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Why Turkey's dramatic move may not save emerging markets

A massive interest-rate hike from Turkey is a decisive step to shore up its battered currency, but by no means marks the beginning of the end of troubles for beleaguered emerging markets, analysts say.

Turkey's central bank late on Tuesday delivered a hefty 425 basis point rise in overnight lending rates to defend a crumbling lira.

(Read more: Turkey delivers massive rate hike to defend lira)

Investors gave the move a clear thumbs up, with the Turkish lira bouncing. At 2.25 per dollar on Wednesday, the lira held comfortably above this week's record low of about 2.39 per dollar.

U.S. stock futures jumped after the rate hike, while Asian stock markets opened sharply higher, painting a positive backdrop for European markets which open later in the day.

While analysts applauded the aggressive action from Turkey's central bank, especially in the face of opposition from the country's prime minister, they added that emerging market woes are far from over.

"This [rate hike] really helps the situation in Turkey but it doesn't necessarily calm everyone's nerves across the emerging markets spectrum," Ed Ponsi, managing director at Barchetta Capital Management, told CNBC Asia's "Squawk Box." "I don't think it does anything to make people feel better about Argentina for example, which is a completely different situation."

Customers queue outside automated teller machines in Istanbul, Turkey on Monday.
Kerim Okten | Bloomberg | Getty Images
Customers queue outside automated teller machines in Istanbul, Turkey on Monday.

Emerging markets have come under renewed pressure in the past week, hit by concerns about China's economy and the impact of a tapering of the U.S. Federal Reserve's monetary stimulus - especially on those countries with a high debt burden.

"The action [in Turkey] is likely to quell current talk; however it won't completely remove the fear that emerging nations with balance sheets that are heavily indebted may struggle over the year," said Evan Lucas, market strategist at trading firm IG, in a note.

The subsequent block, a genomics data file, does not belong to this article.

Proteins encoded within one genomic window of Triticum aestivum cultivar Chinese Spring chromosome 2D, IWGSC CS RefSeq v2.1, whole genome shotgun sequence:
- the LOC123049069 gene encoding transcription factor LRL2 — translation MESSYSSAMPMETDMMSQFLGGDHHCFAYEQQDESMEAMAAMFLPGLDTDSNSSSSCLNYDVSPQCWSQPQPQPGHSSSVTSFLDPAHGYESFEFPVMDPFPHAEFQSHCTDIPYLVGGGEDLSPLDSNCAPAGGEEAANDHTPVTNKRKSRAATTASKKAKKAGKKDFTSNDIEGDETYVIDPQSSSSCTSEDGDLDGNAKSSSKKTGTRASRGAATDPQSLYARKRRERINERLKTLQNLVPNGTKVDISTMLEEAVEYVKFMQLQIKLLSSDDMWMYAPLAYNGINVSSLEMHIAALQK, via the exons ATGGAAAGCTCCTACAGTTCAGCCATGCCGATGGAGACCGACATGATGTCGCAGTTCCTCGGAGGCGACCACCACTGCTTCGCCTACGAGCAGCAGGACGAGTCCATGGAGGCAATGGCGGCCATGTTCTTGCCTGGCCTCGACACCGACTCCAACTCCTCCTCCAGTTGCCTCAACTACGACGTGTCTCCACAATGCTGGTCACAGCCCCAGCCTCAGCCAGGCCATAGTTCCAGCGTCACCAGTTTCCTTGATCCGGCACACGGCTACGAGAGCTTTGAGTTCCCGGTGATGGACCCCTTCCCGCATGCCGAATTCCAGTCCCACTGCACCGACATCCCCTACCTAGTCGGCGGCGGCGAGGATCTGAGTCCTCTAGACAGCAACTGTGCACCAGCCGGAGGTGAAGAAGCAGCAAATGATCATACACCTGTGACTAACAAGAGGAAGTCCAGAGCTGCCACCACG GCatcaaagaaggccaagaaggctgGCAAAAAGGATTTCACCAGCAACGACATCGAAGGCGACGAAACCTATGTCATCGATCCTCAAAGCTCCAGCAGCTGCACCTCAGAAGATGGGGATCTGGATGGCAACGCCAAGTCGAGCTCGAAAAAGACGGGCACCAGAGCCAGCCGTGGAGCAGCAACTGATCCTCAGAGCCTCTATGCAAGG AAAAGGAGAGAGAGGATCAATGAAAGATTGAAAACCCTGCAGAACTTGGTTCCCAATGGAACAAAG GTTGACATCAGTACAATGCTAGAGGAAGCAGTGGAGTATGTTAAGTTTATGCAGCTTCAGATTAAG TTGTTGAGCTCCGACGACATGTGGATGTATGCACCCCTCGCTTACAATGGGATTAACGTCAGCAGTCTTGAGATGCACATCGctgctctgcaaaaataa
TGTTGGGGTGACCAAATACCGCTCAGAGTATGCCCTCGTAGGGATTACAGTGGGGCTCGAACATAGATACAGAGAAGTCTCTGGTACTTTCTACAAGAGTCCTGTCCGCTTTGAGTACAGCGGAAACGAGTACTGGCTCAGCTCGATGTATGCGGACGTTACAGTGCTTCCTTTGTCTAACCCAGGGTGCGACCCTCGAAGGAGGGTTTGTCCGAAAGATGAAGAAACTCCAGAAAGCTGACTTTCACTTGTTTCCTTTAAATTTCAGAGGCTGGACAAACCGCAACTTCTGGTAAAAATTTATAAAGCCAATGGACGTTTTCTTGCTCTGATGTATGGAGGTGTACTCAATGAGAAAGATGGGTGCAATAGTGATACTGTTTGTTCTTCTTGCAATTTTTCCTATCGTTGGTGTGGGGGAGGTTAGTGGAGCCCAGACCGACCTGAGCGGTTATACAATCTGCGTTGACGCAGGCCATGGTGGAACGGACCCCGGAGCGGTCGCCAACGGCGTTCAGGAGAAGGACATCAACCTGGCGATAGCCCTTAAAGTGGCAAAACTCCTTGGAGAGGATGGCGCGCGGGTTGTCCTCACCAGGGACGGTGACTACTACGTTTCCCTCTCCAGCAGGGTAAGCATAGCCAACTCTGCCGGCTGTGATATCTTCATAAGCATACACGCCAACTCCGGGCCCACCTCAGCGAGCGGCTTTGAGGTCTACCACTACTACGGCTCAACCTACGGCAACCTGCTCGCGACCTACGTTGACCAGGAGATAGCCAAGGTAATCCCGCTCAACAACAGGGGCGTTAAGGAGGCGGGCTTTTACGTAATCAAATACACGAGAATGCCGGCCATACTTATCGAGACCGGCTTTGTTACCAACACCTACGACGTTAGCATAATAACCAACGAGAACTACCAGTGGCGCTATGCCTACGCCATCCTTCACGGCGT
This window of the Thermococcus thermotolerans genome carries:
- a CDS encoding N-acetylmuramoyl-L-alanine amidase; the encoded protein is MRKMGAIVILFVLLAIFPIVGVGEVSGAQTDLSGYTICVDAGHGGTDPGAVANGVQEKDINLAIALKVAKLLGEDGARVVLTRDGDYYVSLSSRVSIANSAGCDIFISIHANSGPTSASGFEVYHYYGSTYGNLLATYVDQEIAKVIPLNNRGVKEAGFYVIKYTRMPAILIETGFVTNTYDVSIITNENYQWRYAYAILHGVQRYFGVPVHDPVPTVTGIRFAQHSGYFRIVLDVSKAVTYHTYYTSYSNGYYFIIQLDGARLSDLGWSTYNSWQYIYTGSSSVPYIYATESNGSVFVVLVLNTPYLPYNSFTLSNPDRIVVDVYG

Indeed, the Fed is expected to continue unwinding its asset-purchase program when it concludes a two-day meeting on Wednesday.

The Argentine peso hit a record low at around 8.13 per dollar last week, while the South African rand hit a five-year low at just over 11 per dollar on Monday.

(Read more: India saves the day…Now it's Turkey's turn)

China watch

"It is premature to celebrate yet and the story with Turkey is more political than economic, so we will have to see if the rate hike is enough to stabilize the economy although it has stabilized markets for now," said Boris Schlossberg, a managing director at BK Asset Management in New York.

Schlossberg added that the big problem for emerging markets was not from volatility in countries such as Turkey or Argentina but from deeper problems in heavyweights such as China.

(Read more: Why people fear a shadow banking crisis in China)

"The critical question is how China handles a soft landing and the jury on that is still out," he said. "One break in the Chinese banking system could precipitate a much bigger source of turmoil than we're seeing right now."

Fears about China's banking system have flared up recently because of a financial product known as a wealth management product that was expected to default this week until an 11th-hour agreement resolved the situation.

Analysts said individual action by central banks should go some way to shore up local markets.

Earlier on Tuesday, India delivered a surprise interest rate hike and said it was better placed to deal with the risk of major capital outflows from emerging markets. And the spotlight is likely to turn to South Africa's central bank, which meets later in the day.

"Turkey's move does raise the bar for them [South Africa]. They will have to stave off speculators," said Schlossberg.

— By CNBC.Com's Dhara Ranasinghe; Follow her on Twitter @DharaCNBC

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